Job losses: Worst in 5 years

Payrolls sink in February, fueling recession anxiety. Unemployment rate declines, but that's because there are fewer people in the workforce.

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By Chris Isidore, senior writer

What will happen with the unemployment rate over the next 12 months?
  • It will improve
  • It will get worse
  • It will stay the same
How worried are you about losing your job?
  • Very
  • Somewhat
  • Not at all

NEW YORK ( -- Employers made their deepest cut in staffing in almost five years in February, the Labor Department reported Friday.

There was a net loss of 63,000 jobs, which is the biggest decline since March 2003 and weaker than the revised 22,000 jobs lost in January. Economists had forecast a gain of 25,000 jobs.

The weak report fueled already mounting recession fears and is likely to keep the Federal Reserve cutting interest rates further when it meets later this month.

"Based on today's Employment Report, if we are not in a recession, it is a darned good imitation of one," said Kevin Giddis, managing director of fixed income at Morgan Keegan. "We are in an unprecedented real estate and credit crisis that is whipping its way through the U.S. economy like a Midwestern tornado."

Job losses were widespread, reaching beyond the battered construction sector, which lost 39,000, and manufacturing, where job losses hit 52,000.

Retailers cut 34,000 jobs.

Temporary staffing firms cut nearly 28,000 from their payrolls, another warning sign of employers pulling back.

Hotels cut about 4,000 jobs, a sign that discretionary consumer spending could be on the wane.

Overall the private sector cut 101,000 jobs, with only a gain in government employment limiting losses.

"Job growth appears to have weakened across nearly every industry with the exception of health care and government," said Keith Hall, the commissioner of the Bureau of Labor Statistics, which prepares the jobs report, testified Friday before a congressional committee.

Hall would not give a forecast for hiring, but others said the latest report suggests more job losses likely lay ahead.

"Businesses have become too pessimistic about the outlook for the economy, and the capacity of the Bush Administration and Federal Reserve to manage it, to be adding new employees or replacing those that leave," said University of Maryland professor Peter Morici.

Underlying weakness

Despite the loss, the unemployment rate improved to 4.8% from the 4.9% reading in January. Economists had forecast the unemployment rate would rise to 5%. A survey of households is used to estimate the unemployment rate, while a survey of employers that is considered to be more accurate sets the readings on the changes in payrolls.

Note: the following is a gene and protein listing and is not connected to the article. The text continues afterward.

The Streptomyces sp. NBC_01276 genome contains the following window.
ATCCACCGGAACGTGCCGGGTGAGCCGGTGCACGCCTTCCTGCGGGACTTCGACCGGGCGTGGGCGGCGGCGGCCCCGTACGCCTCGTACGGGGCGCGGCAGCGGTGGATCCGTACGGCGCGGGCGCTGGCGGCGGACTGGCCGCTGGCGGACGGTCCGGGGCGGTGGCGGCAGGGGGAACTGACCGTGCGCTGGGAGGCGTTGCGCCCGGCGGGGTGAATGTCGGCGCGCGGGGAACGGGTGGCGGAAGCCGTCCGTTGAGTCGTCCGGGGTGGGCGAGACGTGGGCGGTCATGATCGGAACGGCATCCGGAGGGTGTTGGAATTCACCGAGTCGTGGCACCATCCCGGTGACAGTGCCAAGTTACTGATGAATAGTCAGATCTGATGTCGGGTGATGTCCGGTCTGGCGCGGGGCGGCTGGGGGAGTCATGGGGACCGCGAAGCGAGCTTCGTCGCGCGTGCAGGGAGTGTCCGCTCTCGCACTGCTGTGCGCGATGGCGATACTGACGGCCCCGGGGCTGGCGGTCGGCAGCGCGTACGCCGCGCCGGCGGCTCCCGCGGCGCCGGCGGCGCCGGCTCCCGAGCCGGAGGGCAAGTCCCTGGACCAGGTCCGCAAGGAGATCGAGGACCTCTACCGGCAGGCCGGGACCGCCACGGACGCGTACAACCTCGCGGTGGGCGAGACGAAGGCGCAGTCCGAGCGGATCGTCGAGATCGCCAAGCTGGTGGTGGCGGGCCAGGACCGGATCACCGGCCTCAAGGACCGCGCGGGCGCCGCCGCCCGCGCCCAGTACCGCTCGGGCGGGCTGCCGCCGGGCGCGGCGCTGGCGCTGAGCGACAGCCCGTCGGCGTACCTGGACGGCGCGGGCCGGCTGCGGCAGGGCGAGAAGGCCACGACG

The unemployment rate fell because of an increase of 450,000 people whom the government no longer counts as being part of the labor force for a variety of factors, such as that they are not currently looking for work. That drop in the size of the labor force allowed for he modest decline in unemployment, even as the household survey showed 255,000 fewer Americans with jobs than in January.

Hall conceded in his testimony Friday that the labor market was weaker than suggested by the decline in the unemployment rate. He pointing to an increase of 637,000 workers over the past 12 months who have part-time jobs but would prefer to be working full time.

He said the bureau's broadest measure of the unemployment rate, one which counts as unemployed both those part-time workers who want full-time jobs as well as those not searching for a job at the moment but who are interested in finding work, now stands at 8.9%, up from 8.1% a year ago.

"We've clearly had a broad weakening in the labor market," Hall testified. "This weakening in the labor market is not a sudden thing, it has been happening for over a year."

Rep. Elijah Cummings, who was chairing the hearing of Joint Economic Committee, suggested that Congress needed to do more to address the problems of unemployment. Some proposals: extended unemployment benefits and increased food stamps, as well as greater investment in infrastructure.

"Frankly I believe our economy stands poised on an uncertain cliff, threatening to throw our nation into a crisis," said Cummings. "We do not need to recite a litany of data to know our economy is struggling."

Forecasting the Fed

The rising fear of recession has sparked a series of interest rate cuts from the Federal Reserve, along with a $170 billion economic stimulus package passed last month by Congress.

The Fed is set to meet March 18 to decide what to do with interest rates. Friday's report would seem to suggest more rate cuts are on the way, despite the improved unemployment rate.

"Even the silver lining of a falling unemployment rate has a little rust," said Rich Yamarone, director of economic research at Argus Research. He predicted that the central bank will cut rates by a half percentage point at both its March meeting and again on April 30.

But Yamarone and some other experts questioned whether additional Fed cuts would do much to improve the employment outlook.

"We're not in a crisis because the cost of borrowing is too high, it's because people are afraid of lending," said Dan Alpert, managing director of Westwood Capital, referring to the ongoing credit crunch. "At the end of the day, the Fed cuts don't really solve the problems. They've already cut allot; if jobs continue to decline in face of further interest rate cuts, it's prima facie evidence cuts aren't effective."

But few experts were ready to suggest the Fed would stop cutting rates at this point, given the problems in the economy and financial markets.

"The Fed has to do what it can to provide remedy and not scare the market as well," said Mike Materasso, a senior portfolio manager at Franklin Templeton. To top of page

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